Alex Rowe

Inducted 2009

Alex Rowe worked for his father’s mechanical business on the comer of Port Road, Hindmarsh (where the Adelaide Entertainment Centre now stands). While attending Technical College at Thebarton he built his first Speedcar in the mid 1930's.

The Rowe Special was powered by a 1000cc twin-cam Harley Davison motorcycle engine and held the 1 lap track record at Smithfield in SA at an average speed of 82kmh. At 26 years of age Rowe joined the armed forces and worked as a supervisor in the machine shop of the munitions factory at Wingfield during World War 2. Post war Rowe occupied his time as a Speedcar and Motorcyle machine examiner and when his fathers business failed due to the depression Alex started his own mechanical repair shop in Adelaide.

In 1947 Rowe hired Bill Wigzell, aged 16, as an apprentice motor mechanic and when Rowe was asked in 1953 by Rowley Park Promoter and racer Kym Bonython to prepare the ex- Jack Brabham Twin for racing the task fell to Wigzell.

Rowe eventually purchased the car from Bonython with Bill Wigzell as driver for the 1954- 55 season. The following year Wigzell drove the car to second place in the Victorian Speedcar Title at Tracey’s Speedway. Rowe moved out of Eliza Street in the city to bigger premises in St. Peters where he offered a portion of the workshop to Eldrid Norman to manufacture the Norman Blower and built the yellow #2 Rowe Special with a supercharged Peugeot engine in 1964.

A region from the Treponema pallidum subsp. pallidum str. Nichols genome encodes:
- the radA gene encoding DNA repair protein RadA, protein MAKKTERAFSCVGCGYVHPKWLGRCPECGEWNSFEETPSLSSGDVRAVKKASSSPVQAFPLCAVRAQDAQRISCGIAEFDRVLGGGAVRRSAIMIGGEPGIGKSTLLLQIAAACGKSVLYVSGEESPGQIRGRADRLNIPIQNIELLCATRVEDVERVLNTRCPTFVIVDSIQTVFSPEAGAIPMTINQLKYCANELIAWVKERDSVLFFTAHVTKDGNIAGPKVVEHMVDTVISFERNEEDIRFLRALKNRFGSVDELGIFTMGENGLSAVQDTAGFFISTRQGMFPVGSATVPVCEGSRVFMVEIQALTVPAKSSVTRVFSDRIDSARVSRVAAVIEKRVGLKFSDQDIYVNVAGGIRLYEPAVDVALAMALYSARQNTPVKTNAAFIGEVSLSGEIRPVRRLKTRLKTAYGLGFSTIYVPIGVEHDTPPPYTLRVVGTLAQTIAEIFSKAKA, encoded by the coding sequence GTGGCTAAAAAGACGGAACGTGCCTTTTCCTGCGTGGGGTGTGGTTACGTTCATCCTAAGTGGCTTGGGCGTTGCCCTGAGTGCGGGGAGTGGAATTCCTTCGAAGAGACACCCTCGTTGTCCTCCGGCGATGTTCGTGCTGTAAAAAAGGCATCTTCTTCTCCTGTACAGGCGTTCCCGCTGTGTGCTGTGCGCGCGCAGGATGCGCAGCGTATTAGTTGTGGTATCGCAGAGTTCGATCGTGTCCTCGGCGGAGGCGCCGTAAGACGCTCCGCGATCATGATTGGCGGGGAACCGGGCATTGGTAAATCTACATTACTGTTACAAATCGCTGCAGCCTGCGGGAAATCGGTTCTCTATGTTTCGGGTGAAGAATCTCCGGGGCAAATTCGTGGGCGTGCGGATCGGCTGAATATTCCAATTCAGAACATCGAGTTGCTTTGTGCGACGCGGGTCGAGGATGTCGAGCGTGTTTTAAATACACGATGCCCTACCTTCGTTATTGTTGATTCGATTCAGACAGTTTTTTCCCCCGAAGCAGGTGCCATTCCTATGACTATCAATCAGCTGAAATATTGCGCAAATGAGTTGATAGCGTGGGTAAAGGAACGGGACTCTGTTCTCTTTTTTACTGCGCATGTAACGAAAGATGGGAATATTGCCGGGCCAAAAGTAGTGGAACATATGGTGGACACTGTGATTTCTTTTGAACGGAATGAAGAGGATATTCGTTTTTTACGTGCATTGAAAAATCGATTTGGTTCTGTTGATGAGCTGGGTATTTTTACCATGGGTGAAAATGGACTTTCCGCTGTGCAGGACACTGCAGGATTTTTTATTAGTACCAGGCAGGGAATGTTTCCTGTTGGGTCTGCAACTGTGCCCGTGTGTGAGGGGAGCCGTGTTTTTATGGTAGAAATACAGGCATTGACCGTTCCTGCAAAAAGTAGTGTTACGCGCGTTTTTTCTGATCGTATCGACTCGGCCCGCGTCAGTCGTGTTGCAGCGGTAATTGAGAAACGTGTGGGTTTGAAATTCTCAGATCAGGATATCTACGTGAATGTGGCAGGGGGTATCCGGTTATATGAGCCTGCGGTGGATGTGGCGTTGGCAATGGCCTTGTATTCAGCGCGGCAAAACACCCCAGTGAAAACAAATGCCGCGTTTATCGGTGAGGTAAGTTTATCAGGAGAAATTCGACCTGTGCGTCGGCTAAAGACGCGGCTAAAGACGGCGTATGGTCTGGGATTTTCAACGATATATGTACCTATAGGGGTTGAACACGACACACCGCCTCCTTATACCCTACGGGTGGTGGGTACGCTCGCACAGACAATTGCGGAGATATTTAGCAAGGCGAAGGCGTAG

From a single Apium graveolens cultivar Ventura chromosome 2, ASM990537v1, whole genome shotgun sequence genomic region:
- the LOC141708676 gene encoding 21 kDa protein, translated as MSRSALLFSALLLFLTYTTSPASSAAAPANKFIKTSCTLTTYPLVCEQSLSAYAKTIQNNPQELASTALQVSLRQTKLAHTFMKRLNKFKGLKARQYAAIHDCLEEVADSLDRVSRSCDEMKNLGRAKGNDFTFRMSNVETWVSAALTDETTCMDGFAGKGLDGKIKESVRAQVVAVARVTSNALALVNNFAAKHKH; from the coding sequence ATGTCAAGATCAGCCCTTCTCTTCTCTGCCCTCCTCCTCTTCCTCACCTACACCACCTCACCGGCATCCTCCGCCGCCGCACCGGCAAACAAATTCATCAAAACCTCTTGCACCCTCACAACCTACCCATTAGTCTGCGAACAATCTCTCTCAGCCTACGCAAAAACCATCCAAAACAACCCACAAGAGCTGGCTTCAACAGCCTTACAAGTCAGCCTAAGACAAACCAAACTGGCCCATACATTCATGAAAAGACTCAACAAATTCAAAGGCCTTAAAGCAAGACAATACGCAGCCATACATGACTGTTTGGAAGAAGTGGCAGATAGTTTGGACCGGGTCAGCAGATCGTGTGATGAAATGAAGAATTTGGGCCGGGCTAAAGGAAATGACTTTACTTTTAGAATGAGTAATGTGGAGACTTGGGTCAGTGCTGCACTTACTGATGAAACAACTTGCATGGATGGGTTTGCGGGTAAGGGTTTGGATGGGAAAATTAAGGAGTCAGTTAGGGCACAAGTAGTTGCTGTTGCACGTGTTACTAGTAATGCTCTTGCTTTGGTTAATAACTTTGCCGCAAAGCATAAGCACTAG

With Wigzell driving the car it broke the 10-lap Rowley Park record and later that year won the 40-lap Speedcar Derby. The car went on to win many feature events and championships over the next five years including the SA Championship and Harry Neale Memorial before being sold to Joe Braendler in 1969. Greg Anderson drove another supercharged Renault for Rowe, built in 1972 fitted to an Edmonds Chassis, until the closure of Rowley Park in 1979. Peter Maltby then drove for Rowe at Speedway Park for two years until the end of his career, with his final season the most successful.

Sedan ace Steve Stewart took over driving duties followed by Phil Harreen. By now the car was fitted with a Rotary engine and when noise restrictions in 1985/86 forced the engine to have a mufflers fitted it overheated the engine. With Rowe now in his mid 70’s plans to build a supercharged BMW engine did not eventuate and Herreen leased a car from Garry Dillon.